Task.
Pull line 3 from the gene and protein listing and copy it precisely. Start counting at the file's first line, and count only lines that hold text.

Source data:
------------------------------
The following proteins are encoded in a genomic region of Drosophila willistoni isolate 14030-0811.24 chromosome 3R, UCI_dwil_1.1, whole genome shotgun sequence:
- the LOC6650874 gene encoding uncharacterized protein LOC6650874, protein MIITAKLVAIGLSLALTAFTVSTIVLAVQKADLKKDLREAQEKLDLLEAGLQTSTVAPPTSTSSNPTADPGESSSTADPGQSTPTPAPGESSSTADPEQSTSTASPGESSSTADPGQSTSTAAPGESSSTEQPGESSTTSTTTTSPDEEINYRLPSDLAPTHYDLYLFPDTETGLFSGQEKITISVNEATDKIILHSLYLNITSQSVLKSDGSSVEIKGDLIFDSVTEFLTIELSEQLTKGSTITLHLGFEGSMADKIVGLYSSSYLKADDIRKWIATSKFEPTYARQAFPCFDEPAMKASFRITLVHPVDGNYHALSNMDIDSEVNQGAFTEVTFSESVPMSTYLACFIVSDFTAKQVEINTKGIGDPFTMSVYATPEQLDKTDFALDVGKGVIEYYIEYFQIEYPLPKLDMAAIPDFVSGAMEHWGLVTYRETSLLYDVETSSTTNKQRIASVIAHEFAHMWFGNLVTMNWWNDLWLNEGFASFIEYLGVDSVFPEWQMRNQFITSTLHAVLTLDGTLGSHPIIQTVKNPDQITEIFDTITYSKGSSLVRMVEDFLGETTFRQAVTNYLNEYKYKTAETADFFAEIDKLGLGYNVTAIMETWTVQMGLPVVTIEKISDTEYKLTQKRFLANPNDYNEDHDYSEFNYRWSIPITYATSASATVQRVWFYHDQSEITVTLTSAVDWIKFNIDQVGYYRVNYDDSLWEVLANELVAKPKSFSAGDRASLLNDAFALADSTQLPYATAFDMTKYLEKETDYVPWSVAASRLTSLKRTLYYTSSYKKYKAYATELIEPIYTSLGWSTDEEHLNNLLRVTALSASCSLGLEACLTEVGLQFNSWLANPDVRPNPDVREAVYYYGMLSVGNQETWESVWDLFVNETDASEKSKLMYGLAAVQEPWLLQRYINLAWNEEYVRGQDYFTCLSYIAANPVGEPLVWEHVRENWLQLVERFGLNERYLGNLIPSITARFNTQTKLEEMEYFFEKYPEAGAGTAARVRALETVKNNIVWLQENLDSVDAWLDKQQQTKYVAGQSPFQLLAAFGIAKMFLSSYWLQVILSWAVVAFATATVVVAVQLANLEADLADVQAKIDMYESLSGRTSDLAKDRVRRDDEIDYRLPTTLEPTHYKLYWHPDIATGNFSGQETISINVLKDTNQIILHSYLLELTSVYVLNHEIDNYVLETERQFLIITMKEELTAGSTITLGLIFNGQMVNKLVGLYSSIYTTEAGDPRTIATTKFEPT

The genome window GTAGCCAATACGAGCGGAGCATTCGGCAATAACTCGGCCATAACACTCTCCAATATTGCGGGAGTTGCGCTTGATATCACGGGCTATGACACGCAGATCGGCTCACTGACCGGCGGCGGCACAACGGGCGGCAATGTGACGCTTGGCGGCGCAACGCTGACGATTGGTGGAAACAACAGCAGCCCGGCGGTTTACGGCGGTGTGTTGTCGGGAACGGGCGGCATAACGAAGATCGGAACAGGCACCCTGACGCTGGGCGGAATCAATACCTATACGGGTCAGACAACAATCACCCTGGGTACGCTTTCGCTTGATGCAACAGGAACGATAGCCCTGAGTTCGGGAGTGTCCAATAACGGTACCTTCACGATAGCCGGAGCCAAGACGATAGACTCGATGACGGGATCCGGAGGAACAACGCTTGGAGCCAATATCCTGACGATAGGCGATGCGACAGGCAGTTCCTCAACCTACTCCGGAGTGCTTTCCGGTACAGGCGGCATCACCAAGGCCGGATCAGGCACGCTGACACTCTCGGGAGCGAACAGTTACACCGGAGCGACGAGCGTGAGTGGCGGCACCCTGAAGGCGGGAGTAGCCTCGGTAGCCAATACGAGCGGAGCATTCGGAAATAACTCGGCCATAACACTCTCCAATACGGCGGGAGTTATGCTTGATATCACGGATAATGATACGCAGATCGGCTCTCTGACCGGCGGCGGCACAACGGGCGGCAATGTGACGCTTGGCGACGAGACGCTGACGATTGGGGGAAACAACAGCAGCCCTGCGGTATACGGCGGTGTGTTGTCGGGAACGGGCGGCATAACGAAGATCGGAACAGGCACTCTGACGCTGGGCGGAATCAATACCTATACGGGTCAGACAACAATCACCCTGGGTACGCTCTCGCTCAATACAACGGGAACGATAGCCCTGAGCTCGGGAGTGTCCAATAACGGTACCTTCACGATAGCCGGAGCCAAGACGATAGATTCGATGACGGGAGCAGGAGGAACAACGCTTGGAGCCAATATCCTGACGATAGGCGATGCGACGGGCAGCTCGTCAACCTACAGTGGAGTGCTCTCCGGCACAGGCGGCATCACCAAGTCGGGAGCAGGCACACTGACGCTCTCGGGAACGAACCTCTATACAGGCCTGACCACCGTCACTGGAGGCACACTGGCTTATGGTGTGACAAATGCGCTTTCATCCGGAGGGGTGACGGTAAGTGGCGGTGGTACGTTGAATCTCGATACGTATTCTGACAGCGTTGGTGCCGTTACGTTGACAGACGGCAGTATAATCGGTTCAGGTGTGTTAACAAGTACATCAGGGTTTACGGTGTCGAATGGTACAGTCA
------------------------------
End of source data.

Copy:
The genome window GTAGCCAATACGAGCGGAGCATTCGGCAATAACTCGGCCATAACACTCTCCAATATTGCGGGAGTTGCGCTTGATATCACGGGCTATGACACGCAGATCGGCTCACTGACCGGCGGCGGCACAACGGGCGGCAATGTGACGCTTGGCGGCGCAACGCTGACGATTGGTGGAAACAACAGCAGCCCGGCGGTTTACGGCGGTGTGTTGTCGGGAACGGGCGGCATAACGAAGATCGGAACAGGCACCCTGACGCTGGGCGGAATCAATACCTATACGGGTCAGACAACAATCACCCTGGGTACGCTTTCGCTTGATGCAACAGGAACGATAGCCCTGAGTTCGGGAGTGTCCAATAACGGTACCTTCACGATAGCCGGAGCCAAGACGATAGACTCGATGACGGGATCCGGAGGAACAACGCTTGGAGCCAATATCCTGACGATAGGCGATGCGACAGGCAGTTCCTCAACCTACTCCGGAGTGCTTTCCGGTACAGGCGGCATCACCAAGGCCGGATCAGGCACGCTGACACTCTCGGGAGCGAACAGTTACACCGGAGCGACGAGCGTGAGTGGCGGCACCCTGAAGGCGGGAGTAGCCTCGGTAGCCAATACGAGCGGAGCATTCGGAAATAACTCGGCCATAACACTCTCCAATACGGCGGGAGTTATGCTTGATATCACGGATAATGATACGCAGATCGGCTCTCTGACCGGCGGCGGCACAACGGGCGGCAATGTGACGCTTGGCGACGAGACGCTGACGATTGGGGGAAACAACAGCAGCCCTGCGGTATACGGCGGTGTGTTGTCGGGAACGGGCGGCATAACGAAGATCGGAACAGGCACTCTGACGCTGGGCGGAATCAATACCTATACGGGTCAGACAACAATCACCCTGGGTACGCTCTCGCTCAATACAACGGGAACGATAGCCCTGAGCTCGGGAGTGTCCAATAACGGTACCTTCACGATAGCCGGAGCCAAGACGATAGATTCGATGACGGGAGCAGGAGGAACAACGCTTGGAGCCAATATCCTGACGATAGGCGATGCGACGGGCAGCTCGTCAACCTACAGTGGAGTGCTCTCCGGCACAGGCGGCATCACCAAGTCGGGAGCAGGCACACTGACGCTCTCGGGAACGAACCTCTATACAGGCCTGACCACCGTCACTGGAGGCACACTGGCTTATGGTGTGACAAATGCGCTTTCATCCGGAGGGGTGACGGTAAGTGGCGGTGGTACGTTGAATCTCGATACGTATTCTGACAGCGTTGGTGCCGTTACGTTGACAGACGGCAGTATAATCGGTTCAGGTGTGTTAACAAGTACATCAGGGTTTACGGTGTCGAATGGTACAGTCA